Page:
A Familiar Momentum And Happy Endings Close Out The West Wing's Final Season
Marathon Diarist Sarah Hope reaches the end of the Bartlet administration and looks back on 110 hours inside The West Wing.
I've binge-watched several great series in recent years: The Sopranos, The Wire, Twin Peaks, Friday Night Lights, Deadwood, and Breaking Bad, among others. Usually, I've worked my way through these series over several months, even up to a year or more. I take my time. I digest. But even though I binged The West Wing a whole lot faster than I've ever binged anything else, and even though it sometimes felt like I was plowing through moments that deserved more attention and thought than I was able to give, and even though I think I know more about the policy positions of Jed Bartlet, Matt Santos, and Arnie Vinick than I do about the real presidential candidates -- despite all those things, overall, this was a distinctly enjoyable experience that I would enthusiastically recommend to anyone who has 110 hours to kill. And hey, after today, when you no longer feel obliged to spend so much time watching cable news, you'll have a ton of time on your hands, right? The West Wing is (as I've been told for years) a fantastic show through to the end. (Well, except for Season 5.)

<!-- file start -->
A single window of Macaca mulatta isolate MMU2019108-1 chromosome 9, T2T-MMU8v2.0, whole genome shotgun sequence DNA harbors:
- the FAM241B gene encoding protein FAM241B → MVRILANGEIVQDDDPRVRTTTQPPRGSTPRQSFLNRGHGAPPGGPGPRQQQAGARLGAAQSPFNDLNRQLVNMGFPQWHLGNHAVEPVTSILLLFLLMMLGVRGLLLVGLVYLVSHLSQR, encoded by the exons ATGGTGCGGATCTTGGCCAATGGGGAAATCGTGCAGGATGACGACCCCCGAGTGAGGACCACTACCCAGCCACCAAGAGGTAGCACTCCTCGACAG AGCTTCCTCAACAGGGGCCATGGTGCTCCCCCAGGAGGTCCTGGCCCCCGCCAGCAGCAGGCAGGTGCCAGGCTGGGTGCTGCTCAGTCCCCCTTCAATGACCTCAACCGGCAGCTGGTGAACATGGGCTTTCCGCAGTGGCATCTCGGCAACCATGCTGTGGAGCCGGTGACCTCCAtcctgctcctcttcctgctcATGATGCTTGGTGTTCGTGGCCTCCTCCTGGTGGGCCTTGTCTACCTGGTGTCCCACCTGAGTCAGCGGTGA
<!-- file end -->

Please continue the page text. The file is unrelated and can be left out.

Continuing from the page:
It goes without saying that a planned ending is always better than a surprise cancellation. The West Wing almost didn't get a seventh season. Can you imagine if the series had been cut off at Santos's nomination, with no resolution of the shuttle leak investigation or the Josh and Donna romance? We never would have gotten to the adorable that is Will and Kate, or saved the world from nuclear war between Russia and China. What a letdown that would have been!
In the Today interview I mentioned last week, Richard Schiff said that from the start, he always thought the show would last through two terms. It's a logical run for a show about a singular American presidency. In the end, Santos's inauguration was the perfect sendoff.
The final season continues the pattern of hopping back and forth between the campaign trail and the Bartlet administration's last days in the White House, straddling the present and the future. In the twelve weeks that I have spent plugged into this world, it has never felt more relevant. Season 7 captures what we in the U.S. have been dealing with over the last few months, especially in recent weeks: the end of a great American presidency, and the uncertain prospect of a new leader.